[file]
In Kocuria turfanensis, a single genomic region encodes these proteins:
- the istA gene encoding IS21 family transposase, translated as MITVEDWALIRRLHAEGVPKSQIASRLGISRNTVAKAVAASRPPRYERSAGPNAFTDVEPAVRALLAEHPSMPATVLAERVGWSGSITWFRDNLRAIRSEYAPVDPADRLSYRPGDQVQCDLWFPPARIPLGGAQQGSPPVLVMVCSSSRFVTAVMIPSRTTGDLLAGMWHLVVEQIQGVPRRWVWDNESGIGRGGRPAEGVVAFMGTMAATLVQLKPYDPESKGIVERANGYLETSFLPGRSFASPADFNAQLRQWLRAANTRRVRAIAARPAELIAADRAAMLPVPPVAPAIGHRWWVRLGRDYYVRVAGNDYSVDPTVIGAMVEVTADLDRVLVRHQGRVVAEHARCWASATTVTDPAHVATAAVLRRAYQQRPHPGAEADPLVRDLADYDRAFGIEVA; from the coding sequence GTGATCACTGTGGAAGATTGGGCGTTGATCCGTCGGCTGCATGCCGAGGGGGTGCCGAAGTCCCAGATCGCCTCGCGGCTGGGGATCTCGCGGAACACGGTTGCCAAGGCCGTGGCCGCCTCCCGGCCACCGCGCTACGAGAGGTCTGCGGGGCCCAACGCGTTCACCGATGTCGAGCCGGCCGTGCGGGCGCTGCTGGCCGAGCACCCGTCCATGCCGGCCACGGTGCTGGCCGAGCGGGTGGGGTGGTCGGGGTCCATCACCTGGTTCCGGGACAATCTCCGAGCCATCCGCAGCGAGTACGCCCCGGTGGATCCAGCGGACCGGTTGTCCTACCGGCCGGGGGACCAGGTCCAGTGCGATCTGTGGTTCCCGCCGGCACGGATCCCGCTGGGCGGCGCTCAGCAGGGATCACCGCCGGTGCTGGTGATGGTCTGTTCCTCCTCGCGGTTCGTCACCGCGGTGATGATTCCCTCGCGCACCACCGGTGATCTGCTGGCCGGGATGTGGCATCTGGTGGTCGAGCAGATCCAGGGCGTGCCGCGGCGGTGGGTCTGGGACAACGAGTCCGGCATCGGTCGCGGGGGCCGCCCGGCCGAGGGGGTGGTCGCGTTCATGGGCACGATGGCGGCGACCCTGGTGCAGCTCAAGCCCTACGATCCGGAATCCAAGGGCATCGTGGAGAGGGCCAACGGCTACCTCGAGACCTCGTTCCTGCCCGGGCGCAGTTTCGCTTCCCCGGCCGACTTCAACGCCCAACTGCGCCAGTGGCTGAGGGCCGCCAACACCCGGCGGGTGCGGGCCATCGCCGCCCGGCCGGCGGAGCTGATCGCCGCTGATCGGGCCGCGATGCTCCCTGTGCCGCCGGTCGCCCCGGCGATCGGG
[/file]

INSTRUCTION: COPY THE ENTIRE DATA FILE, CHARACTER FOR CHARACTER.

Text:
In Kocuria turfanensis, a single genomic region encodes these proteins:
- the istA gene encoding IS21 family transposase, translated as MITVEDWALIRRLHAEGVPKSQIASRLGISRNTVAKAVAASRPPRYERSAGPNAFTDVEPAVRALLAEHPSMPATVLAERVGWSGSITWFRDNLRAIRSEYAPVDPADRLSYRPGDQVQCDLWFPPARIPLGGAQQGSPPVLVMVCSSSRFVTAVMIPSRTTGDLLAGMWHLVVEQIQGVPRRWVWDNESGIGRGGRPAEGVVAFMGTMAATLVQLKPYDPESKGIVERANGYLETSFLPGRSFASPADFNAQLRQWLRAANTRRVRAIAARPAELIAADRAAMLPVPPVAPAIGHRWWVRLGRDYYVRVAGNDYSVDPTVIGAMVEVTADLDRVLVRHQGRVVAEHARCWASATTVTDPAHVATAAVLRRAYQQRPHPGAEADPLVRDLADYDRAFGIEVA; from the coding sequence GTGATCACTGTGGAAGATTGGGCGTTGATCCGTCGGCTGCATGCCGAGGGGGTGCCGAAGTCCCAGATCGCCTCGCGGCTGGGGATCTCGCGGAACACGGTTGCCAAGGCCGTGGCCGCCTCCCGGCCACCGCGCTACGAGAGGTCTGCGGGGCCCAACGCGTTCACCGATGTCGAGCCGGCCGTGCGGGCGCTGCTGGCCGAGCACCCGTCCATGCCGGCCACGGTGCTGGCCGAGCGGGTGGGGTGGTCGGGGTCCATCACCTGGTTCCGGGACAATCTCCGAGCCATCCGCAGCGAGTACGCCCCGGTGGATCCAGCGGACCGGTTGTCCTACCGGCCGGGGGACCAGGTCCAGTGCGATCTGTGGTTCCCGCCGGCACGGATCCCGCTGGGCGGCGCTCAGCAGGGATCACCGCCGGTGCTGGTGATGGTCTGTTCCTCCTCGCGGTTCGTCACCGCGGTGATGATTCCCTCGCGCACCACCGGTGATCTGCTGGCCGGGATGTGGCATCTGGTGGTCGAGCAGATCCAGGGCGTGCCGCGGCGGTGGGTCTGGGACAACGAGTCCGGCATCGGTCGCGGGGGCCGCCCGGCCGAGGGGGTGGTCGCGTTCATGGGCACGATGGCGGCGACCCTGGTGCAGCTCAAGCCCTACGATCCGGAATCCAAGGGCATCGTGGAGAGGGCCAACGGCTACCTCGAGACCTCGTTCCTGCCCGGGCGCAGTTTCGCTTCCCCGGCCGACTTCAACGCCCAACTGCGCCAGTGGCTGAGGGCCGCCAACACCCGGCGGGTGCGGGCCATCGCCGCCCGGCCGGCGGAGCTGATCGCCGCTGATCGGGCCGCGATGCTCCCTGTGCCGCCGGTCGCCCCGGCGATCGGG